- The Washington Times - Wednesday, May 9, 2007

Redman ‘Back East’

Jazzman Joshua Redman sets up shop at Georgetown’s Blues Alley tonight through Sunday. The engagement celebrates his latest release, “Back East,” but it’s also a homecoming of sorts.

Sixteen years ago, the California native graduated from Harvard and opted to play jazz in New York City rather than attend Yale Law School as planned.

A win in the Thelonious Monk International Jazz Competition’s sax category (held a few months later at the Smithsonian Institution’s Baird Auditorium) just might have been the first tip-off that he’d made the right decision. Recognition from such venerable mags as Rolling Stone and Down Beat soon followed.

The saxophonist eventually returned to the West Coast and steadily built a diverse and lauded body of work that includes albums with an acoustic quartet, his funk-flavored Elastic Band and the SFJAZZ Collective.

With “Back East,” his first record using an acoustic trio, he reconnects with his East Coast past.

“It’s a simpler, more intimate sound,” says Mr. Redman, 38. “In some ways, it hearkens back to my earliest days as a musician, but I never felt ready to do a record like this. … There’s so much more responsibility when you don’t have a pianist.”

He’s not alone, though. Bassist Larry Grenadier and drummer Ali Jackson join him for his local dates.

Director’s dilemma

Juan Carlos Fresnadillo may be the least likely directorial choice for a project since Emilio Estevez took up his sprawling ode to Robert F. Kennedy in last year’s “Bobby.”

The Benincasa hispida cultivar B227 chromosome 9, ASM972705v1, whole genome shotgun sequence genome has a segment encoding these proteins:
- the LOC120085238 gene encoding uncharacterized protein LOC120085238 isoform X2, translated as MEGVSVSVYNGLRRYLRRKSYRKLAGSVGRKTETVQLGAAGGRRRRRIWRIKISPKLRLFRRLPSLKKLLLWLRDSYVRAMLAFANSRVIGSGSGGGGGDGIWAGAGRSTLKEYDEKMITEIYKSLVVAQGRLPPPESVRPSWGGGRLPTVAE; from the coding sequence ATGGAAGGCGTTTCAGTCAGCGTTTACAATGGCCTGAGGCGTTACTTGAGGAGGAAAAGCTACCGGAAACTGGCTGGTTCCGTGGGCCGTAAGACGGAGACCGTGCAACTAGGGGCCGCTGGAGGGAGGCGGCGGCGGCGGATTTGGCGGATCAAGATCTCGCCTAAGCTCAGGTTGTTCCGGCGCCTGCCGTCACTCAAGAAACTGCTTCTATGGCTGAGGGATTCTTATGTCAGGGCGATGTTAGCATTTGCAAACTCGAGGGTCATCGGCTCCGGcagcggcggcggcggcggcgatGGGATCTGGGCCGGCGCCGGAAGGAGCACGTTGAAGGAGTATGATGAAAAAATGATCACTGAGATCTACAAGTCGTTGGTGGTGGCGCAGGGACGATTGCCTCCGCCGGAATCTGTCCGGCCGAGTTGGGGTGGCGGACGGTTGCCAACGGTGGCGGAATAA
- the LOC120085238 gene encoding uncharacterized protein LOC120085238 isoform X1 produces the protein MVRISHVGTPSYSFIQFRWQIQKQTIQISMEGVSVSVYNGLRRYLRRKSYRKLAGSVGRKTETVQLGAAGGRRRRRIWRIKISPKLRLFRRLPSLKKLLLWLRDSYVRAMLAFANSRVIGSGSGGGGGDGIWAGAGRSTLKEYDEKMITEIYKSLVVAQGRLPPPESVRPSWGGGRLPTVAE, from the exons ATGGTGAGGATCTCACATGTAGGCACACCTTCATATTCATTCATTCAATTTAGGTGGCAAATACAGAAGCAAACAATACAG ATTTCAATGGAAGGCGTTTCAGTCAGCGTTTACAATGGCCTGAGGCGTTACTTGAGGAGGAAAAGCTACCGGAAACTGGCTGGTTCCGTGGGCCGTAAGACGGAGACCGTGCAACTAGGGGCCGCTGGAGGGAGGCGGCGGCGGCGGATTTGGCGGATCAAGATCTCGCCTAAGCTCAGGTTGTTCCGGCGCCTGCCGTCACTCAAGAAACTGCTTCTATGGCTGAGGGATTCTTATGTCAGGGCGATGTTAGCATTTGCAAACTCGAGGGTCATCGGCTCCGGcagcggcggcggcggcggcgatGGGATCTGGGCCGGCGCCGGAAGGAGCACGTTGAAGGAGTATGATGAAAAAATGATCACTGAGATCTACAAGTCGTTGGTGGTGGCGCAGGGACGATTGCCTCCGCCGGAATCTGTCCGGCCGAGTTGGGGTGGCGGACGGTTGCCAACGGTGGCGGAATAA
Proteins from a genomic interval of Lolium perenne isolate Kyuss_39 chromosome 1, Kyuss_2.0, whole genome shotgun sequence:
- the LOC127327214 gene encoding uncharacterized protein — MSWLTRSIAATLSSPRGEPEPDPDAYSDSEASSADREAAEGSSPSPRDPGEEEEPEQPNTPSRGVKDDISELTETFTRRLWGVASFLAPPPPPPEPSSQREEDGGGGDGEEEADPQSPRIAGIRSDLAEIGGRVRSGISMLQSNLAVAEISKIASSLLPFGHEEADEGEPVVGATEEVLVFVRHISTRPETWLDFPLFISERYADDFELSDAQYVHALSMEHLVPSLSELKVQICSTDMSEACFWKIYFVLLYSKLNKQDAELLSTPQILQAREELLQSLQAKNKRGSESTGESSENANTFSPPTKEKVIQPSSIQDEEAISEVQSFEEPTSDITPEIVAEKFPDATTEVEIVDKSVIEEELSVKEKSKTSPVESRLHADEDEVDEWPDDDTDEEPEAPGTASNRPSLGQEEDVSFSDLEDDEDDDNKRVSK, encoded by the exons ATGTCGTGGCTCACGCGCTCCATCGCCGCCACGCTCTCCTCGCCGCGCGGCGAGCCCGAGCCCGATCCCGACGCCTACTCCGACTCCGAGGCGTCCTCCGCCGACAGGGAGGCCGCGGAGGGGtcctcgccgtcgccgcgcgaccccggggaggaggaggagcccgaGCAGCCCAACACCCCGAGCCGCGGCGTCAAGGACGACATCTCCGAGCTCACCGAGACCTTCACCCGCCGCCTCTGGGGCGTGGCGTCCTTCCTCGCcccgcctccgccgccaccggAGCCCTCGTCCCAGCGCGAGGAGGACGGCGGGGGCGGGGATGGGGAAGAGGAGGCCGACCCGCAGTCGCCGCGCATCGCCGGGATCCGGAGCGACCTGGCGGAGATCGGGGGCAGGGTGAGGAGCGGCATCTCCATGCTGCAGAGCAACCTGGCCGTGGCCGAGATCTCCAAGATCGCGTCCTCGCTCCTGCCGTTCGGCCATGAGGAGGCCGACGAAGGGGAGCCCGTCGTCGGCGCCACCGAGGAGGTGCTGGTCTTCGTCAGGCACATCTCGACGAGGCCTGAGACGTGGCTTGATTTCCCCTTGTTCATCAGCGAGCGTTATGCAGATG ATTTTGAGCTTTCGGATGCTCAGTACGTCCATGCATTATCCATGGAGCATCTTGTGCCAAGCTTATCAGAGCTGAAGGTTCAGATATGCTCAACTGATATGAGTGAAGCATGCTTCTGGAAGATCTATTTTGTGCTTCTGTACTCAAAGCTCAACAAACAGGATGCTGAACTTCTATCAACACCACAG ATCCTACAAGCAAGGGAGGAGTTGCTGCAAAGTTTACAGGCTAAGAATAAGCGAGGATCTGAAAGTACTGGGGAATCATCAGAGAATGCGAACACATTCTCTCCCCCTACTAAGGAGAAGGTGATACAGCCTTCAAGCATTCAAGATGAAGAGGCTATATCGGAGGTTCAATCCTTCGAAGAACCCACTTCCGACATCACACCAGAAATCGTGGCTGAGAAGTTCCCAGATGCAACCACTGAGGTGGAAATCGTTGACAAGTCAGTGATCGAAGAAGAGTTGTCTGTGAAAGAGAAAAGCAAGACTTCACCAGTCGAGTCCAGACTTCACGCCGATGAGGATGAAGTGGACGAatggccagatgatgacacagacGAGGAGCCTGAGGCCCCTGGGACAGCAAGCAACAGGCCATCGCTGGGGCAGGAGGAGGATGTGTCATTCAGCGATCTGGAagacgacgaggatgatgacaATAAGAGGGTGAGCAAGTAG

Mr. Fresnadillo, tapped to direct the sequel to the British horror hit “28 Days Later,” admits he was as shocked as anyone when “Days” director Danny Boyle asked him to sign up for the assignment.

“Why me? I’m not a Londoner. I’m not English,” the Spanish director says.

The first film pivoted, in part, on just how bleak London looked after a rage virus decimated the population. Turns out Mr. Boyle and company were looking for a foreigner to give the potential franchise “fresh eyes.”

“That sounded good to me,” says the soft-spoken Mr. Fresnadillo, who previously gave us the enigmatic “Intacto.”

Opening tomorrow, “28 Weeks Later” imagines England getting back on its feet after the outbreak in the first film. Mr. Fresnadillo says the producers let him dictate the pace and plotting of the sequel.

“I need a kind of freedom to deliver something my way,” he says.

To do that, he imagined himself as a journalist covering the repopulation effort in the film — as a documentarian might have done. “That mental game was really helpful to the story,” he says.

Squeeze play

British rockers Squeeze are reuniting for their limited Quintessential tour, which winds through 12 cities nationwide including Vienna, Va., this summer. The band (Chris Difford, Glenn Tilbrook,John Bentley, Stephen “Lord” Large and Simon Hanson) takes the stage at Wolf Trap on Aug. 9.

Compiled by Jenny Mayo, Christian Toto and Robyn-Denise Yourse from staff reports

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